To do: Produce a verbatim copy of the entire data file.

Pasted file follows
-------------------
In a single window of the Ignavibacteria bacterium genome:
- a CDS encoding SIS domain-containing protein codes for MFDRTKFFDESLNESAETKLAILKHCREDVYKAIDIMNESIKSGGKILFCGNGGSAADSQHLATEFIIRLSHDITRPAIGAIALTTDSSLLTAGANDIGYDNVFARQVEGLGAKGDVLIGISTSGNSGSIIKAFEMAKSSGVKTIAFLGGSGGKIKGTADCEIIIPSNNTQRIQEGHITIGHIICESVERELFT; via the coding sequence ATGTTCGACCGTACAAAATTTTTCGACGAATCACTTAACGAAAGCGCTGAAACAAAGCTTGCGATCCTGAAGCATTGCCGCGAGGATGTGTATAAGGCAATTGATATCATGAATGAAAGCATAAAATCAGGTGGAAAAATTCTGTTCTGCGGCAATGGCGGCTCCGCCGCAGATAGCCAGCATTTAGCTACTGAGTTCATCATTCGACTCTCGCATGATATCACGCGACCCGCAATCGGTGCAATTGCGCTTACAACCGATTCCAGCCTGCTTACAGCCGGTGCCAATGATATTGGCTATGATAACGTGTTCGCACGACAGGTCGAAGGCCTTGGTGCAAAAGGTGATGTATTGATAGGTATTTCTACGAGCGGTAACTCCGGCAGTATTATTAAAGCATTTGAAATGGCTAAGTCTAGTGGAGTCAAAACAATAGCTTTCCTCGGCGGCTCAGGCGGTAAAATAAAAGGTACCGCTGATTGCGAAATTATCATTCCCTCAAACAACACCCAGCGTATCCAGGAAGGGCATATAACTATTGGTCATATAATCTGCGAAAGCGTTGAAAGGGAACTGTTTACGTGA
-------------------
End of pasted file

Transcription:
In a single window of the Ignavibacteria bacterium genome:
- a CDS encoding SIS domain-containing protein codes for MFDRTKFFDESLNESAETKLAILKHCREDVYKAIDIMNESIKSGGKILFCGNGGSAADSQHLATEFIIRLSHDITRPAIGAIALTTDSSLLTAGANDIGYDNVFARQVEGLGAKGDVLIGISTSGNSGSIIKAFEMAKSSGVKTIAFLGGSGGKIKGTADCEIIIPSNNTQRIQEGHITIGHIICESVERELFT; via the coding sequence ATGTTCGACCGTACAAAATTTTTCGACGAATCACTTAACGAAAGCGCTGAAACAAAGCTTGCGATCCTGAAGCATTGCCGCGAGGATGTGTATAAGGCAATTGATATCATGAATGAAAGCATAAAATCAGGTGGAAAAATTCTGTTCTGCGGCAATGGCGGCTCCGCCGCAGATAGCCAGCATTTAGCTACTGAGTTCATCATTCGACTCTCGCATGATATCACGCGACCCGCAATCGGTGCAATTGCGCTTACAACCGATTCCAGCCTGCTTACAGCCGGTGCCAATGATATTGGCTATGATAACGTGTTCGCACGACAGGTCGAAGGCCTTGGTGCAAAAGGTGATGTATTGATAGGTATTTCTACGAGCGGTAACTCCGGCAGTATTATTAAAGCATTTGAAATGGCTAAGTCTAGTGGAGTCAAAACAATAGCTTTCCTCGGCGGCTCAGGCGGTAAAATAAAAGGTACCGCTGATTGCGAAATTATCATTCCCTCAAACAACACCCAGCGTATCCAGGAAGGGCATATAACTATTGGTCATATAATCTGCGAAAGCGTTGAAAGGGAACTGTTTACGTGA